The party was made even hotter with fire dancer Shawn Gurath and DJs Frank Straka and Brian Z, with the soiree further enhanced by Rehorst vodka drinks created by writers Cara Ogburn and Erik Chandler. The beverages—"Hottie on a Bike" and "You're a Farmer!"—were based on lines and characters from the film. Giant love-themed cupcakes from Aggie's Cakes were also popular.

A Who’s Who of Milwaukee’s artistic set made the scene: filmmakers Tate Bunker, Ryan Plato, Ryan Sarnowski, Laura Bennett, Sitora Takanaev, and Mike Krieger; artist Jessica Steeber and Heather and Seth Warren-Crow; Kings Go Forth bassist Andy Noble with Tina Poppy from Violetville Vintage and guitarist Dan Flynn, along with model Elizabeth Bolin; Belle Fiori floral designer Erika Herman; Ex Fabula co-founder Leah Delaney; and Cedar Block director Brent Gohde.

Mark and Laurie Foote from Flexible Films circulated, as did an ecstatic Andy Buchenot, armed with a newly minted English doctorate after successfully defending his dissertation.

Not Even Noah: Kate Kramer and lighting designer Christopher Poehlmann are known for their great parties. But for the latest, no one showed up because it was the “Night of The Flood.” The couple had invited friends to see their just-listed mid-century modern home in Fox Point, but the high water prevented anyone from getting there.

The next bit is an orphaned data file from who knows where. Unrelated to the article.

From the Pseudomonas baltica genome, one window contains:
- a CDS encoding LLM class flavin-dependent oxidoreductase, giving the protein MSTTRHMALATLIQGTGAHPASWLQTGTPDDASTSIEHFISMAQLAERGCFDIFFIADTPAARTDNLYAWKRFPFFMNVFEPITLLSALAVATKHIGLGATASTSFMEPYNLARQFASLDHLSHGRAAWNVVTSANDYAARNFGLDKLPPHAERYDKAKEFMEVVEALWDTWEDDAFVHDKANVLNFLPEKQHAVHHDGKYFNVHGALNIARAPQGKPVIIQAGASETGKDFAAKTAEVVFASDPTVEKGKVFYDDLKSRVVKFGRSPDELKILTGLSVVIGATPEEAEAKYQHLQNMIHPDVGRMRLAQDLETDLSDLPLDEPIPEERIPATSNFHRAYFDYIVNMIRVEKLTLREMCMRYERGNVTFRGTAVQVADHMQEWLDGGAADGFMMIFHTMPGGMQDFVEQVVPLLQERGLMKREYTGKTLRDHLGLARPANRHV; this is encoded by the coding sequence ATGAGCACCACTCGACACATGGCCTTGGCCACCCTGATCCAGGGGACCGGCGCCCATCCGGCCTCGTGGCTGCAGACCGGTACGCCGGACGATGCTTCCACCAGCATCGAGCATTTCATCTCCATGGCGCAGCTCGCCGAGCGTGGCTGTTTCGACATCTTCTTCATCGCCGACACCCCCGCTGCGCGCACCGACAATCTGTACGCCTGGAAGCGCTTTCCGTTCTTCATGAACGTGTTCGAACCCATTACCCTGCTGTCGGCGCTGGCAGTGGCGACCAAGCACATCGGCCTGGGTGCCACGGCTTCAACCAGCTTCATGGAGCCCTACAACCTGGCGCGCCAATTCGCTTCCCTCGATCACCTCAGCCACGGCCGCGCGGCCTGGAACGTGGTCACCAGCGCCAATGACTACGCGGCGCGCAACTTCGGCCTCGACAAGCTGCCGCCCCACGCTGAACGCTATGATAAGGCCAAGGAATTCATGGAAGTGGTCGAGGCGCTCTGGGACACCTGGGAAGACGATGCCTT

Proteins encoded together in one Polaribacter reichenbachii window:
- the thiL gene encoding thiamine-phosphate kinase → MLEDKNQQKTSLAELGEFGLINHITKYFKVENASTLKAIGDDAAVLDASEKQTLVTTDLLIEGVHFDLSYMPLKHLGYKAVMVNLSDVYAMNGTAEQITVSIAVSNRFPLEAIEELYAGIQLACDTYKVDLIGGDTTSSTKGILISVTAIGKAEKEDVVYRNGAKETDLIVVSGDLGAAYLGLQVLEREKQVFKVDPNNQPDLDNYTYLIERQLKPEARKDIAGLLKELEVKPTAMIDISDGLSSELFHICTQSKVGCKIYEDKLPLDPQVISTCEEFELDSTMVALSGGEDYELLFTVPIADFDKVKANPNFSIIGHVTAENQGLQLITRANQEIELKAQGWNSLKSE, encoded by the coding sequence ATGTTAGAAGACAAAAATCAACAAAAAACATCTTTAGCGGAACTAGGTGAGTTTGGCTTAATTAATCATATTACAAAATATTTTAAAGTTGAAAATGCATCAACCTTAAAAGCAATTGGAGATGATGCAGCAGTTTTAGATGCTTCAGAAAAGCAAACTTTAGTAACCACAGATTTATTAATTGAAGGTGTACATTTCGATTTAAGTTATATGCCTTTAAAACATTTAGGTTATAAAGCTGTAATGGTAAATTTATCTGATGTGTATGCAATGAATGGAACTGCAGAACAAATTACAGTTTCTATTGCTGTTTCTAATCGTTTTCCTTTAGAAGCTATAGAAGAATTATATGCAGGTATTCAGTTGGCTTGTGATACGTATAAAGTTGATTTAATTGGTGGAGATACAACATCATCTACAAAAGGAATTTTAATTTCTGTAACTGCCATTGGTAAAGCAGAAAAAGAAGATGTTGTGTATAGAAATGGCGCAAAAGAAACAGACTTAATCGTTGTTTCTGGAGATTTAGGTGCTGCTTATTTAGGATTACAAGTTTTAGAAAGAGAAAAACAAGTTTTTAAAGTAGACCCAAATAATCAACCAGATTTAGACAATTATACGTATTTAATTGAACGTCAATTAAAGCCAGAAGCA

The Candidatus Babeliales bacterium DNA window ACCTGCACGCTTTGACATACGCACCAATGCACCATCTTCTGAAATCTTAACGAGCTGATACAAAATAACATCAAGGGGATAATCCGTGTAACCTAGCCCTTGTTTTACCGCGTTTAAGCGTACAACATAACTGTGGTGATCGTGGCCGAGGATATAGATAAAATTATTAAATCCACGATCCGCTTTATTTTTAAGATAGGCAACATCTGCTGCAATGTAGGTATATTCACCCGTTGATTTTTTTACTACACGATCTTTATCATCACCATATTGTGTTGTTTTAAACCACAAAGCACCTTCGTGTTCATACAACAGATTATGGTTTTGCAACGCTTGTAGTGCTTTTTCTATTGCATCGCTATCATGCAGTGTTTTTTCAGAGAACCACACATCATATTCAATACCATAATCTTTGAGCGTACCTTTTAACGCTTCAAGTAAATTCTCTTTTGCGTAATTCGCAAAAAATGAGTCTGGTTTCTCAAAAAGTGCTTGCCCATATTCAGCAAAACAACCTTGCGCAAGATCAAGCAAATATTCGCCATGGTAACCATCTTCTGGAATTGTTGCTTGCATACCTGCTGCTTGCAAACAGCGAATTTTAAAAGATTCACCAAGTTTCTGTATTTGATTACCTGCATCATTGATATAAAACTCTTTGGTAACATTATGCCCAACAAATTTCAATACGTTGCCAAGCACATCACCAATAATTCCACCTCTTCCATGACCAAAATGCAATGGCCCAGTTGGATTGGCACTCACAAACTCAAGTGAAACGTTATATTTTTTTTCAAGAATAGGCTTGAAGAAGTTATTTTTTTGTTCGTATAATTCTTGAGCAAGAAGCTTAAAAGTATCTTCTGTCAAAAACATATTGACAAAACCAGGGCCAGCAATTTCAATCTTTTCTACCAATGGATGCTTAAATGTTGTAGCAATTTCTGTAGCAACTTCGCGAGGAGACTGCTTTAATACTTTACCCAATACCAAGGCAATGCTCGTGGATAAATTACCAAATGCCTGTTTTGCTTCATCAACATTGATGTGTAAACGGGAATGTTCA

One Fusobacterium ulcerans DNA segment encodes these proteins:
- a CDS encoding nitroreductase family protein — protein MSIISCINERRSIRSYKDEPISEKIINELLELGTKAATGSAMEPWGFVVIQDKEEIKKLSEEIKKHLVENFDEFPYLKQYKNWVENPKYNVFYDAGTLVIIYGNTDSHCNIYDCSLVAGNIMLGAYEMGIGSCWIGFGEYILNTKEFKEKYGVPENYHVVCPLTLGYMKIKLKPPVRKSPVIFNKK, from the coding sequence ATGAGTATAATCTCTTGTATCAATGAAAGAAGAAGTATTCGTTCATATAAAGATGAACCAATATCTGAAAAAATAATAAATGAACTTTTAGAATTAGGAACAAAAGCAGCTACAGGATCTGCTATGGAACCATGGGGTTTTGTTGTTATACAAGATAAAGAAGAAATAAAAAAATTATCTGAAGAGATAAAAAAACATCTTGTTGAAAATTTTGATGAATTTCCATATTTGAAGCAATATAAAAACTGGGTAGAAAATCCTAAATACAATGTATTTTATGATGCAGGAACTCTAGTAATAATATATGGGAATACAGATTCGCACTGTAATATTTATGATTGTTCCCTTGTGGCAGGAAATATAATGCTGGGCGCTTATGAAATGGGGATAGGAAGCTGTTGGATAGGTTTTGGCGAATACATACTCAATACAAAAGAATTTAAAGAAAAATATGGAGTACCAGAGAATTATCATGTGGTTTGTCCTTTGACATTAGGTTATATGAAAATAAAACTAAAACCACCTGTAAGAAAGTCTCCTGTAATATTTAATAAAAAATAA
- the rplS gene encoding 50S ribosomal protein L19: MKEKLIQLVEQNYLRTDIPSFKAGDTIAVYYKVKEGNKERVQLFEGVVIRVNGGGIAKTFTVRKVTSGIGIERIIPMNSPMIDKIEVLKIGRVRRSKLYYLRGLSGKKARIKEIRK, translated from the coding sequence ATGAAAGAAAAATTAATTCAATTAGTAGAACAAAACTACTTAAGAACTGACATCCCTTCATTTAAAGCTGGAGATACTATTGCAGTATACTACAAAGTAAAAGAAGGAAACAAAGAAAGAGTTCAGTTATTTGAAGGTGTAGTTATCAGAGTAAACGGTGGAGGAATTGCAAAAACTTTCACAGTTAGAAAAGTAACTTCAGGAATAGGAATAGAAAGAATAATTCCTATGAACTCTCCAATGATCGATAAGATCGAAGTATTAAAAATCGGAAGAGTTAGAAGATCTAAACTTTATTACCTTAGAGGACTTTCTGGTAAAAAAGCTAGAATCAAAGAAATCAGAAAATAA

It’s Showtime: A delightful debut comedy by Nicholas Cialdini, Boomtown: The Baby Boomer’s Guide to Squandering a Century, just played at Bay View’s magical Alchemist Theatre. The talented cast included ComedySportz regulars Dylan Bolin and Tim Higgins; Cynthia Kmak with Milwaukee’s Meanwhile improv group; Kristina Felske, now working in Chicago; Sharon Nieman-Koebert; and Grant Collins

The play was enhanced by the music of Centanni keyboard artist Joe Hite and director John Schneider. Enjoying the theatrical antics were Judy Rohan; Milwaukee Comedy Festival founder Matt Kemple and his wife, Dawn; actor Andy North; Alchemist Theatre co-founder Aaron Kopec; plus Cialdini’s wife, Mariella, who left their 3-month-old Mia with a babysitter for the first time.

If you have any tips for Boris and Doris, contact them at borisanddorisott@aol.com. Their next column will appear in the Aug. 12 issue of the Shepherd.